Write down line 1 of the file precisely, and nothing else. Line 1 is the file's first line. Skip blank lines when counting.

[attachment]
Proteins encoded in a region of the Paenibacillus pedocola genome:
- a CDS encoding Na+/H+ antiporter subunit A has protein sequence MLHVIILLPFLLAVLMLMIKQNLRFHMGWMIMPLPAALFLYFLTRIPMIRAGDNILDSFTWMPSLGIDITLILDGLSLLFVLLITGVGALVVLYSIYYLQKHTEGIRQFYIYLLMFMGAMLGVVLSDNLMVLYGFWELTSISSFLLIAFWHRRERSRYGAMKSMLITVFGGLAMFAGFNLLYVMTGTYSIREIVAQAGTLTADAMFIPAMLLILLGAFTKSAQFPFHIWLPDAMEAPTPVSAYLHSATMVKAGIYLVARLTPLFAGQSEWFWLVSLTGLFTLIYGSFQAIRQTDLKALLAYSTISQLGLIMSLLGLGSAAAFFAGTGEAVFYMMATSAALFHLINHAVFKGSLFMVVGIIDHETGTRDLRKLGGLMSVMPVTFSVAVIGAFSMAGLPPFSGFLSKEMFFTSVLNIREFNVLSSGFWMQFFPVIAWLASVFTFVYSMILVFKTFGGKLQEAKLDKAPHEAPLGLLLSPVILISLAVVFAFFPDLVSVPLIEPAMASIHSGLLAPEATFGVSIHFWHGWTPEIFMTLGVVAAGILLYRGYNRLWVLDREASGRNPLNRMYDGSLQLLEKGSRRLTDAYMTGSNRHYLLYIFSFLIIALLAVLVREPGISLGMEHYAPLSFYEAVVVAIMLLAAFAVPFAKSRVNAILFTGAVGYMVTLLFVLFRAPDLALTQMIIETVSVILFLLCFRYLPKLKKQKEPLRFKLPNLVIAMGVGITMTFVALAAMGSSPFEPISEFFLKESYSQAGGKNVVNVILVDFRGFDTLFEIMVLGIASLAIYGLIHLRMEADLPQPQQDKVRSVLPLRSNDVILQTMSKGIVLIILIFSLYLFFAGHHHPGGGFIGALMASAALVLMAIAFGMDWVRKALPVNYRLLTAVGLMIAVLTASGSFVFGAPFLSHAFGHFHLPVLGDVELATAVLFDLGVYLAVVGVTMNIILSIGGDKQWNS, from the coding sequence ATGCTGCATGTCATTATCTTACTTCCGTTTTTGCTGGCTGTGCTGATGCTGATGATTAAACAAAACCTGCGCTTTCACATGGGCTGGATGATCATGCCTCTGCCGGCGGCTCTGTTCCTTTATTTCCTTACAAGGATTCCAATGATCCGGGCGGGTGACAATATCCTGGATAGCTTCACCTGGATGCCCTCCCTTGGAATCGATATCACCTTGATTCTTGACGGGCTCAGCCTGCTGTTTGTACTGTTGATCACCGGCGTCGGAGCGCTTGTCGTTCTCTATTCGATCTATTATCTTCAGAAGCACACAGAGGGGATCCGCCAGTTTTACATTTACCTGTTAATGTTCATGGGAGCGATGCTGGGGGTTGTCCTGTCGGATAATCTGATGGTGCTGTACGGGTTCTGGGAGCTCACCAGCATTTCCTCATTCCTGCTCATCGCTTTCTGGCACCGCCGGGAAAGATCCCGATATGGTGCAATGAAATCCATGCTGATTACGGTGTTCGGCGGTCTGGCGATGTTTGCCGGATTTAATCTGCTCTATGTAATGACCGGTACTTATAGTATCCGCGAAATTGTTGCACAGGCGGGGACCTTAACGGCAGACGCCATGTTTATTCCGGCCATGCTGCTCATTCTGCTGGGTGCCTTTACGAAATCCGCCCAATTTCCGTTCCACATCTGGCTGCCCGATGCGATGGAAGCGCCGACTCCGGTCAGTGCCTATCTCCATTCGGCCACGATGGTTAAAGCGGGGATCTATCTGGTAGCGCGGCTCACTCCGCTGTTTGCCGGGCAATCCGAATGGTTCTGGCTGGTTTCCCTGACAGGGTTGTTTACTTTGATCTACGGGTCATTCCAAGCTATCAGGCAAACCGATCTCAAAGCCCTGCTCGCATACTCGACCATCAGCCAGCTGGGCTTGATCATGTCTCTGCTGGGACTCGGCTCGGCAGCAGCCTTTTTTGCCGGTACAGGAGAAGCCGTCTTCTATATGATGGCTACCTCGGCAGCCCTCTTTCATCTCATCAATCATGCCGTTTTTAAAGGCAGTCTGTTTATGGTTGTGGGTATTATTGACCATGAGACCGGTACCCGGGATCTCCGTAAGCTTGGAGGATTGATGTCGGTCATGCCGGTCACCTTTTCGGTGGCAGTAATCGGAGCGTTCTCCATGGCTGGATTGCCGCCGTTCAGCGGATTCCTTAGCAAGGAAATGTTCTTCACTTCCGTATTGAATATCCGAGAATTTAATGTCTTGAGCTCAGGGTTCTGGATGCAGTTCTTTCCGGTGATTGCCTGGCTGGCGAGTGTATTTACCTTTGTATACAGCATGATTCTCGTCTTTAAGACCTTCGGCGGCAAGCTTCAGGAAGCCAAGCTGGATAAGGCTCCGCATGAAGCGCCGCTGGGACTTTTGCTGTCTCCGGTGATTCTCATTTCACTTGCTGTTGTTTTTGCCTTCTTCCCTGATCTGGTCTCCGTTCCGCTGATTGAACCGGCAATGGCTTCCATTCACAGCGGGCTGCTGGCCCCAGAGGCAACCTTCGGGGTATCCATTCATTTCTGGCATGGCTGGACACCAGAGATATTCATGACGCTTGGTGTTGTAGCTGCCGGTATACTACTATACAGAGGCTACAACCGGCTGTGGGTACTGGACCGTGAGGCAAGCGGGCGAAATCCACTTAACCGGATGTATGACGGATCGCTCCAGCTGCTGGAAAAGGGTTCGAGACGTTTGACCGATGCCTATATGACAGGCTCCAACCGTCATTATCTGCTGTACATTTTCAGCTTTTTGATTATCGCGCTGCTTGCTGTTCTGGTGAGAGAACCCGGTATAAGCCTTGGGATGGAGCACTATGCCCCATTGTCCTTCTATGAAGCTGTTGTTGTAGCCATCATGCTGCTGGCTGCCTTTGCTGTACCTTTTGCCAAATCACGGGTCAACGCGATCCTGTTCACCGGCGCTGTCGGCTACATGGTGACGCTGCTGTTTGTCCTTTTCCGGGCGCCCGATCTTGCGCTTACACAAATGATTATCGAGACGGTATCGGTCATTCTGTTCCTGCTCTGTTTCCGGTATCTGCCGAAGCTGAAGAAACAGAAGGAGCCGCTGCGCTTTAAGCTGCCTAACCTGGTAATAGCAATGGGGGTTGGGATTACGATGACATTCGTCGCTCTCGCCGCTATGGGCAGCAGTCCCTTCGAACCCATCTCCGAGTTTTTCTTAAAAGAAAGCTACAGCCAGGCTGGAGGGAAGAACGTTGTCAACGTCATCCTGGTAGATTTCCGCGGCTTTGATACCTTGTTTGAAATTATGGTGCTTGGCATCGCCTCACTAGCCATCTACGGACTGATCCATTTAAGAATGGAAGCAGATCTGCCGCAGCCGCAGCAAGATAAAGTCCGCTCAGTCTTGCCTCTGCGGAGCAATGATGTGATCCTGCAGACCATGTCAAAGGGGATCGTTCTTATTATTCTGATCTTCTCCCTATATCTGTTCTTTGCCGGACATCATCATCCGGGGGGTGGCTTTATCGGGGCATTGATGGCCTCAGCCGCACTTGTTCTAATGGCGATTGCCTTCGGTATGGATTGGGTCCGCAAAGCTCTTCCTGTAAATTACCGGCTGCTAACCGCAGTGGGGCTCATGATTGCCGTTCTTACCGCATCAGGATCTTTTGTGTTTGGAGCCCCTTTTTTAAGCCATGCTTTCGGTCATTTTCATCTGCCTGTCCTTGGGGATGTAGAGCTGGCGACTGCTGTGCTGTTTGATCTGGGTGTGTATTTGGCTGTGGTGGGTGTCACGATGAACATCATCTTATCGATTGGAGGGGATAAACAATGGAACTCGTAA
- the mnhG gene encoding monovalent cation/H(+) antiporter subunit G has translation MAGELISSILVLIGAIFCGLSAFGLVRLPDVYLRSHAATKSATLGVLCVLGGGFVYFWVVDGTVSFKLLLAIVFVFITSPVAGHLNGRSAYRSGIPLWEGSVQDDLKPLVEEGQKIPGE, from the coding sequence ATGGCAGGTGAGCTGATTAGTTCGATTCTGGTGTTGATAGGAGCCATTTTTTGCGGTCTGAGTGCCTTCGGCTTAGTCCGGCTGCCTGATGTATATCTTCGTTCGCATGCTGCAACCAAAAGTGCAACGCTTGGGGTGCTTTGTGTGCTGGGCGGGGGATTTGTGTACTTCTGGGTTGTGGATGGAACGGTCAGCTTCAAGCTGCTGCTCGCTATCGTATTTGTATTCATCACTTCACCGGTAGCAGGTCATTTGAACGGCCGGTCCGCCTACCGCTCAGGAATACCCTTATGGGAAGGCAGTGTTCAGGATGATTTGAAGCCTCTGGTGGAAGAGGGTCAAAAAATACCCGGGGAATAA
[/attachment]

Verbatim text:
Proteins encoded in a region of the Paenibacillus pedocola genome: